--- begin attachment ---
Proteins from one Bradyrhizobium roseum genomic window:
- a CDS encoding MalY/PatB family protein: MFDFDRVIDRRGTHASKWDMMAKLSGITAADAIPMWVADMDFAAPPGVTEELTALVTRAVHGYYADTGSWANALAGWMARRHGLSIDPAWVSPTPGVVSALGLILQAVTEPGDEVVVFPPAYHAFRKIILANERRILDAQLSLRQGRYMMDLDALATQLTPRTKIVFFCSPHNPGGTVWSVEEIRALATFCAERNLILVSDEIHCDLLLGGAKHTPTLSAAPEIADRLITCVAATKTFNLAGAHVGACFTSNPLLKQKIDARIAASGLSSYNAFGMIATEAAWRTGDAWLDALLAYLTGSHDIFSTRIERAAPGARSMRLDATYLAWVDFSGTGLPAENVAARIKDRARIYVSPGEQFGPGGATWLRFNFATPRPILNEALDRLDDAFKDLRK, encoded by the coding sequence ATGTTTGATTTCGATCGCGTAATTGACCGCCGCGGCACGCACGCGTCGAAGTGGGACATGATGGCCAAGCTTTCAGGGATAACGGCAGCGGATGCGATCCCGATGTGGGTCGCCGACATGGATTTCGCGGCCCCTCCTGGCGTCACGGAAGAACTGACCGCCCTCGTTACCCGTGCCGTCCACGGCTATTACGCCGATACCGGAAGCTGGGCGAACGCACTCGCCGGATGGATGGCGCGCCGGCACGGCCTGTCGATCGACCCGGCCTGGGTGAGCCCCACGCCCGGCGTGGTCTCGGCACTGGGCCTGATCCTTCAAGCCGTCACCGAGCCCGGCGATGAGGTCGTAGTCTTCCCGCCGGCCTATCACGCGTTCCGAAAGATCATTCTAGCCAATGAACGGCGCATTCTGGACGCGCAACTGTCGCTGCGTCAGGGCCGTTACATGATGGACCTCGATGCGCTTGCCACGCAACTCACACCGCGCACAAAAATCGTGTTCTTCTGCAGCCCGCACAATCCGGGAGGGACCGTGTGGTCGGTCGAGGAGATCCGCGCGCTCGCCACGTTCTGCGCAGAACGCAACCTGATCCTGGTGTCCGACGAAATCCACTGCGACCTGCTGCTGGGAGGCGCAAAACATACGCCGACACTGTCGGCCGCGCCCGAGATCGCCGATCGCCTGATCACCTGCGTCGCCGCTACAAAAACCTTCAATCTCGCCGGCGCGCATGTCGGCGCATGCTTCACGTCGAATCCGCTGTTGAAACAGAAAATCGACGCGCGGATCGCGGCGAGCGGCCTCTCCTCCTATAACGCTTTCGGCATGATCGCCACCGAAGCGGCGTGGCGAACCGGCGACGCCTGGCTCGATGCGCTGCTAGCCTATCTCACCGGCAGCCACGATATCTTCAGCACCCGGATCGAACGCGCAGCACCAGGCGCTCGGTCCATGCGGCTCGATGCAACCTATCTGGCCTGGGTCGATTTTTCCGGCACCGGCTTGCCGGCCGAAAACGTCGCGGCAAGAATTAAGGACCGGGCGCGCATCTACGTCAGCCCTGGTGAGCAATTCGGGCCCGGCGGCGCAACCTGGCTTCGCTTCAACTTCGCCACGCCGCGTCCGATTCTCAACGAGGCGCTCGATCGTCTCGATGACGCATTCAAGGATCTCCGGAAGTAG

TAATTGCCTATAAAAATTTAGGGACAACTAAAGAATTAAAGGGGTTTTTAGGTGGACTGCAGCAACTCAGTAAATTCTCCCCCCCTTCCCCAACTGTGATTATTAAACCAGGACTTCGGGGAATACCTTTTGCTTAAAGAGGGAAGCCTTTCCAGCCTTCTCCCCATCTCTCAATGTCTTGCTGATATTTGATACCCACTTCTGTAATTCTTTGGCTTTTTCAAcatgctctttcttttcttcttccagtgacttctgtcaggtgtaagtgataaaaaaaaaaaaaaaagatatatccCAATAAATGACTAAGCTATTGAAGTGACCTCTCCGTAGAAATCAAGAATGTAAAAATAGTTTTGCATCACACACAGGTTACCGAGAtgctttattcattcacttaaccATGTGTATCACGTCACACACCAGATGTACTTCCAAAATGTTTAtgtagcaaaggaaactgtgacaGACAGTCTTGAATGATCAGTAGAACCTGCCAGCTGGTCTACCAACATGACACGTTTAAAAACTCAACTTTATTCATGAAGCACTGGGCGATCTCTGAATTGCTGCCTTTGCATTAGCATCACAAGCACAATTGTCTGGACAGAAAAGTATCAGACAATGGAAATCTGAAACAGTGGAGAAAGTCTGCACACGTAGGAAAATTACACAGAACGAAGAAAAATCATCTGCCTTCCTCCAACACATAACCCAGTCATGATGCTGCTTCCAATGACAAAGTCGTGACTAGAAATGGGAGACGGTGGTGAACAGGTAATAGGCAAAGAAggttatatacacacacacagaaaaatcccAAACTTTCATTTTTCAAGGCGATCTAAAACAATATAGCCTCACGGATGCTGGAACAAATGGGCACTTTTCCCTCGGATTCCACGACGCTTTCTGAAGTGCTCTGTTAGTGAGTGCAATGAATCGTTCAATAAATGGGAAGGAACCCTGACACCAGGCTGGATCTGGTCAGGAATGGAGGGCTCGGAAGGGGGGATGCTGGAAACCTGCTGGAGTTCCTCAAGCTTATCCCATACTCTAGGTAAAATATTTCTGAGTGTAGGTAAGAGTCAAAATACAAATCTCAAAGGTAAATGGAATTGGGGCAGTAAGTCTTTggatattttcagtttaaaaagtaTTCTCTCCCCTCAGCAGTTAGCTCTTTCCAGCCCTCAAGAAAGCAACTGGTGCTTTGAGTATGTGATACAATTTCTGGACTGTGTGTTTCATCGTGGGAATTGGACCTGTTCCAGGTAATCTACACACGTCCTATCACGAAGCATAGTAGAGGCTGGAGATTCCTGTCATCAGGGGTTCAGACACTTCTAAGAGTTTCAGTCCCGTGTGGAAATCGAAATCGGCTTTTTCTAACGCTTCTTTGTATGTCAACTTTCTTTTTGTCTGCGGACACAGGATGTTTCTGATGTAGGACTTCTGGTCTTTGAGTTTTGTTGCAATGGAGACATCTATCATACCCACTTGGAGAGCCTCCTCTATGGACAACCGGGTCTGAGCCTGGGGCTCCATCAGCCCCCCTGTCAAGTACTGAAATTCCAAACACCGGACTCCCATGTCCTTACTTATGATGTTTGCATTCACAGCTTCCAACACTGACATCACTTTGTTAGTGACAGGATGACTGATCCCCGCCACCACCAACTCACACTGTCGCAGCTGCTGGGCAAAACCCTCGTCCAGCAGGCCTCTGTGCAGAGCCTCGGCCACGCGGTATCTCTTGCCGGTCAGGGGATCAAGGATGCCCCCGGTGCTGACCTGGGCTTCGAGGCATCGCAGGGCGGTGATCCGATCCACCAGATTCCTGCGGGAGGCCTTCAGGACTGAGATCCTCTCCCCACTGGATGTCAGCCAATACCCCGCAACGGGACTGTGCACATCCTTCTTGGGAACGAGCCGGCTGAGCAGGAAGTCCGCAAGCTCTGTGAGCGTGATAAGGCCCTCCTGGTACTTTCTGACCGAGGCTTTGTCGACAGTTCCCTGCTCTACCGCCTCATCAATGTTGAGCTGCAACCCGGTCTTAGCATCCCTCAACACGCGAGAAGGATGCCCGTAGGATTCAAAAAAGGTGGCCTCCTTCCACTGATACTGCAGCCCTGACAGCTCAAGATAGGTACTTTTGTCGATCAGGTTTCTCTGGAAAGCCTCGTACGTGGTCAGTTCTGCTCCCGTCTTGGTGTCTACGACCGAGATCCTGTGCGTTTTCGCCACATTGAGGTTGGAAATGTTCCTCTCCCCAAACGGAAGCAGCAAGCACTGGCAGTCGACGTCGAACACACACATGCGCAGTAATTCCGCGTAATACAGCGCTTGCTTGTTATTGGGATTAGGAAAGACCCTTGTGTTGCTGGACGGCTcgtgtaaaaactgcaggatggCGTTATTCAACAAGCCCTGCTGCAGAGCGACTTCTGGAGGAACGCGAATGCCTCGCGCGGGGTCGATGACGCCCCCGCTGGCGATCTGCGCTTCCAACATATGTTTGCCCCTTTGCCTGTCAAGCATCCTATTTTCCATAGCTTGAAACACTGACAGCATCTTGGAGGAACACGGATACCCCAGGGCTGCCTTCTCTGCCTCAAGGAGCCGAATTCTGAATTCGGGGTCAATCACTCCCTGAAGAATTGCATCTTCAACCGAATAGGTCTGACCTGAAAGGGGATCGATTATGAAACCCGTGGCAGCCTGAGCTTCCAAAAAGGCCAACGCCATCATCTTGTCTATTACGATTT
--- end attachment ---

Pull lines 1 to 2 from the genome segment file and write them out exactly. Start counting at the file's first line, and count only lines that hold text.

Proteins from one Bradyrhizobium roseum genomic window:
- a CDS encoding MalY/PatB family protein: MFDFDRVIDRRGTHASKWDMMAKLSGITAADAIPMWVADMDFAAPPGVTEELTALVTRAVHGYYADTGSWANALAGWMARRHGLSIDPAWVSPTPGVVSALGLILQAVTEPGDEVVVFPPAYHAFRKIILANERRILDAQLSLRQGRYMMDLDALATQLTPRTKIVFFCSPHNPGGTVWSVEEIRALATFCAERNLILVSDEIHCDLLLGGAKHTPTLSAAPEIADRLITCVAATKTFNLAGAHVGACFTSNPLLKQKIDARIAASGLSSYNAFGMIATEAAWRTGDAWLDALLAYLTGSHDIFSTRIERAAPGARSMRLDATYLAWVDFSGTGLPAENVAARIKDRARIYVSPGEQFGPGGATWLRFNFATPRPILNEALDRLDDAFKDLRK, encoded by the coding sequence ATGTTTGATTTCGATCGCGTAATTGACCGCCGCGGCACGCACGCGTCGAAGTGGGACATGATGGCCAAGCTTTCAGGGATAACGGCAGCGGATGCGATCCCGATGTGGGTCGCCGACATGGATTTCGCGGCCCCTCCTGGCGTCACGGAAGAACTGACCGCCCTCGTTACCCGTGCCGTCCACGGCTATTACGCCGATACCGGAAGCTGGGCGAACGCACTCGCCGGATGGATGGCGCGCCGGCACGGCCTGTCGATCGACCCGGCCTGGGTGAGCCCCACGCCCGGCGTGGTCTCGGCACTGGGCCTGATCCTTCAAGCCGTCACCGAGCCCGGCGATGAGGTCGTAGTCTTCCCGCCGGCCTATCACGCGTTCCGAAAGATCATTCTAGCCAATGAACGGCGCATTCTGGACGCGCAACTGTCGCTGCGTCAGGGCCGTTACATGATGGACCTCGATGCGCTTGCCACGCAACTCACACCGCGCACAAAAATCGTGTTCTTCTGCAGCCCGCACAATCCGGGAGGGACCGTGTGGTCGGTCGAGGAGATCCGCGCGCTCGCCACGTTCTGCGCAGAACGCAACCTGATCCTGGTGTCCGACGAAATCCACTGCGACCTGCTGCTGGGAGGCGCAAAACATACGCCGACACTGTCGGCCGCGCCCGAGATCGCCGATCGCCTGATCACCTGCGTCGCCGCTACAAAAACCTTCAATCTCGCCGGCGCGCATGTCGGCGCATGCTTCACGTCGAATCCGCTGTTGAAACAGAAAATCGACGCGCGGATCGCGGCGAGCGGCCTCTCCTCCTATAACGCTTTCGGCATGATCGCCACCGAAGCGGCGTGGCGAACCGGCGACGCCTGGCTCGATGCGCTGCTAGCCTATCTCACCGGCAGCCACGATATCTTCAGCACCCGGATCGAACGCGCAGCACCAGGCGCTCGGTCCATGCGGCTCGATGCAACCTATCTGGCCTGGGTCGATTTTTCCGGCACCGGCTTGCCGGCCGAAAACGTCGCGGCAAGAATTAAGGACCGGGCGCGCATCTACGTCAGCCCTGGTGAGCAATTCGGGCCCGGCGGCGCAACCTGGCTTCGCTTCAACTTCGCCACGCCGCGTCCGATTCTCAACGAGGCGCTCGATCGTCTCGATGACGCATTCAAGGATCTCCGGAAGTAG